"It's really a fine balance. We have to support the national team, we have to allow it to form the best team possible from the rookies, from the new players that we have, and then support it at the tail end of its development with two or three or maybe four PBA players, but not majority PBA players," he said.

Salud, commissioner from 2010 to 2015, said this long-term plan by the SBP will improve chemistry and continuity while lessening the disruption caused to the PBA and its teams throughout the season.

"Nung time natin, there was only one (FIBA) window a year in August, kaya nakakapag-pahiram tayo ng players," he said. "But right now, starting during the term of Chito Narvasa, I think tatlo o apat na competition a year. With Willie, apat na competition per year. So 'yung national team will need the entire team to play year-round, and the more disruption you have for the PBA if the PBA's contribution is more than the majority of the players."

SBP program director Tab Baldwin first shared the federation's vision of "trying to develop a professional national team" last February after forming Gilas' pool for the first window for the Asia Cup Qualifiers by saying he hopes to have teams that are less dependent on -- but not completely devoid of -- PBA reinforcements.

The PBA and SBP took the first step in a long process of a shift to this mandate back in the 2019 Rookie Draft, when the league instituted a "special Gilas draft" that loans select players to the national team until they are released back to their mother ball clubs holding their rights.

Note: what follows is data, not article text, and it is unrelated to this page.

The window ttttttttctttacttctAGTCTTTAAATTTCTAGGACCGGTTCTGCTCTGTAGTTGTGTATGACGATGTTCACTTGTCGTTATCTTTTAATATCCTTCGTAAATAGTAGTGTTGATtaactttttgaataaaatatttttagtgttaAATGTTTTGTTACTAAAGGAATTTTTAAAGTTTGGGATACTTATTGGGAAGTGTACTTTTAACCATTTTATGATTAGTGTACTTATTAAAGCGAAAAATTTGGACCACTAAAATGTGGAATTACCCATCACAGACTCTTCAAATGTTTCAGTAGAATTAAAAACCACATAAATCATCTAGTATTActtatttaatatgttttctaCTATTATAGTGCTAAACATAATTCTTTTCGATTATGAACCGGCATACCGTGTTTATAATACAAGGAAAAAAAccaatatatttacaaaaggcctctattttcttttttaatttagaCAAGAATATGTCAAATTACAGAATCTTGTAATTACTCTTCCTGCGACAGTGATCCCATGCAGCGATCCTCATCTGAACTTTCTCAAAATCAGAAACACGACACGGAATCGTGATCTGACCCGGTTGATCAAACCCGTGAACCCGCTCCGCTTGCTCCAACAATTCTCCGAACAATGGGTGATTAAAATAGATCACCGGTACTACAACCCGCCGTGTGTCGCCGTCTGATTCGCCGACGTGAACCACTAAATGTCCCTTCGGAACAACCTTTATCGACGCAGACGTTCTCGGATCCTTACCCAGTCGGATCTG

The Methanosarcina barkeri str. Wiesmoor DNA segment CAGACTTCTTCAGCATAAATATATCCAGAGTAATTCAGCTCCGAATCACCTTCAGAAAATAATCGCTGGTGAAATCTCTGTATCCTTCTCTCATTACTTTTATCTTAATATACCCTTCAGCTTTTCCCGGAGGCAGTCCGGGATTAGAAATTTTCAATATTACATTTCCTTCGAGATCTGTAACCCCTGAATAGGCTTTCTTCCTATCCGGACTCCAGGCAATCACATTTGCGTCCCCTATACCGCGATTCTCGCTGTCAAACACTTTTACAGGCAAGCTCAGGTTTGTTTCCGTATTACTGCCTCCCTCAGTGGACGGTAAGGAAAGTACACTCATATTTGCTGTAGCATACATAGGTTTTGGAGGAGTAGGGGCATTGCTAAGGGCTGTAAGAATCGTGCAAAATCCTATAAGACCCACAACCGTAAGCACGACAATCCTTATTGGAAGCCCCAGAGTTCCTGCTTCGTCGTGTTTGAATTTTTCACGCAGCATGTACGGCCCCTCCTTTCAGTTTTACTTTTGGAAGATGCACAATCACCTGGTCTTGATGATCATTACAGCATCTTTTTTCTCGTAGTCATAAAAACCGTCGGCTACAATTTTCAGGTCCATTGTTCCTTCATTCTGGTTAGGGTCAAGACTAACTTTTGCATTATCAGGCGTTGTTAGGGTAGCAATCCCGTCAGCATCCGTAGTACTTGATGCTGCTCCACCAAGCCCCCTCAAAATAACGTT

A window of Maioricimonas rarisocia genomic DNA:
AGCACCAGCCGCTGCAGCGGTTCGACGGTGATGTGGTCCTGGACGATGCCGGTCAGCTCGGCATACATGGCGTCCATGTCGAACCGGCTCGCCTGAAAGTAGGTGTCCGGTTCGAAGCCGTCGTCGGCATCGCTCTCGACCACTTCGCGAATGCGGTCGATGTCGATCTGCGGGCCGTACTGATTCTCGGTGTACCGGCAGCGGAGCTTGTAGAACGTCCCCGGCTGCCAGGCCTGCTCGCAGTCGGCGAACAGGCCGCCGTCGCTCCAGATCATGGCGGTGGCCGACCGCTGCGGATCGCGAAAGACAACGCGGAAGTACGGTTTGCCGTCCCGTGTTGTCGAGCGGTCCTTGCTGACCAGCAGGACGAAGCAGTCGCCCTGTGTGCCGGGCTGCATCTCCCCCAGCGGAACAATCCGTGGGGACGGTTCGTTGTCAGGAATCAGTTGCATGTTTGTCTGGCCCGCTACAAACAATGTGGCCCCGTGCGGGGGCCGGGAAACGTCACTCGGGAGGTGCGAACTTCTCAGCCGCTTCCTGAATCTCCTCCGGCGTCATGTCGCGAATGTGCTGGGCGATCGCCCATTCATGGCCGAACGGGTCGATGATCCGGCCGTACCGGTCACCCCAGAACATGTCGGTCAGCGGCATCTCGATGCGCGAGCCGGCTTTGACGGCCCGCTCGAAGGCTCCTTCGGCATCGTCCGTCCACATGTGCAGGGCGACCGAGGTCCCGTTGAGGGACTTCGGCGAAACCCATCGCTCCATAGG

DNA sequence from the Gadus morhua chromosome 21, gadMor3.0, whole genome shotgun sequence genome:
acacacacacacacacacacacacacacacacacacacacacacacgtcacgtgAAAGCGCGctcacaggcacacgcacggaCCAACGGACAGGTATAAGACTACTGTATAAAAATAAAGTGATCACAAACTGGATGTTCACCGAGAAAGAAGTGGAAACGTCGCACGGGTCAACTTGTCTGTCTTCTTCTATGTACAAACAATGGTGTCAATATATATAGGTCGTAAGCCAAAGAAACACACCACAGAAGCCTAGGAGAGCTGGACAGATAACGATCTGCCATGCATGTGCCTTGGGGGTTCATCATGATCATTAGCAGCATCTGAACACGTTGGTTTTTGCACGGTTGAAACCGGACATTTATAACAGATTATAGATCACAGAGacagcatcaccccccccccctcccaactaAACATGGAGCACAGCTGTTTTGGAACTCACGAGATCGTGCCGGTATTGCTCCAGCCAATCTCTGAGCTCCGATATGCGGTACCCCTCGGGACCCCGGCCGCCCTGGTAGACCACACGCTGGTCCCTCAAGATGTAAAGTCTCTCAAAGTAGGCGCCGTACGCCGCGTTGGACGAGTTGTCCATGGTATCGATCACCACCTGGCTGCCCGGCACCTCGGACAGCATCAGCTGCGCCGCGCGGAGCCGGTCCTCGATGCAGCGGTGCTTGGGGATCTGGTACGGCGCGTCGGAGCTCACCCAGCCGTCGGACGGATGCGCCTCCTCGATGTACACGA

Named to the training pool were Isaac Go, Rey Suerte, Matt and Mike Nieto, and Allyn Bulanadi, and later added on by Gilas were Thirdy Ravena, Juan and Javi Gomez de Liano, Jaydee Tungcab, and Dwight Ramos.

"We'll be looking for PBA players that will complement what we're trying to do with the young players that we're bringing in to be basically full-time Gilas players," Baldwin said in an appearance on the Coaches Unfiltered podcast in June.

Salud said this approach of having "eight to 10 players [that are] independent, Gilas-formed, Gilas-selected" is "the gold standard".

"The PBA's cooperation is to let them choose the finest players in the land from the young ranks, not the PBA because in five years, as we have seen from the program of Noli (Eala with Gilas 1.0) and the program of ambassador Danding (Cojuangco) back in the day (with Northern Cement), in five years time, star players na lahat 'yan eh. That way, you avoid the disruption in the PBA. The PBA gets to lend them three, four players if their desire, and then you have a team that continues to have chemistry year-long," said Salud.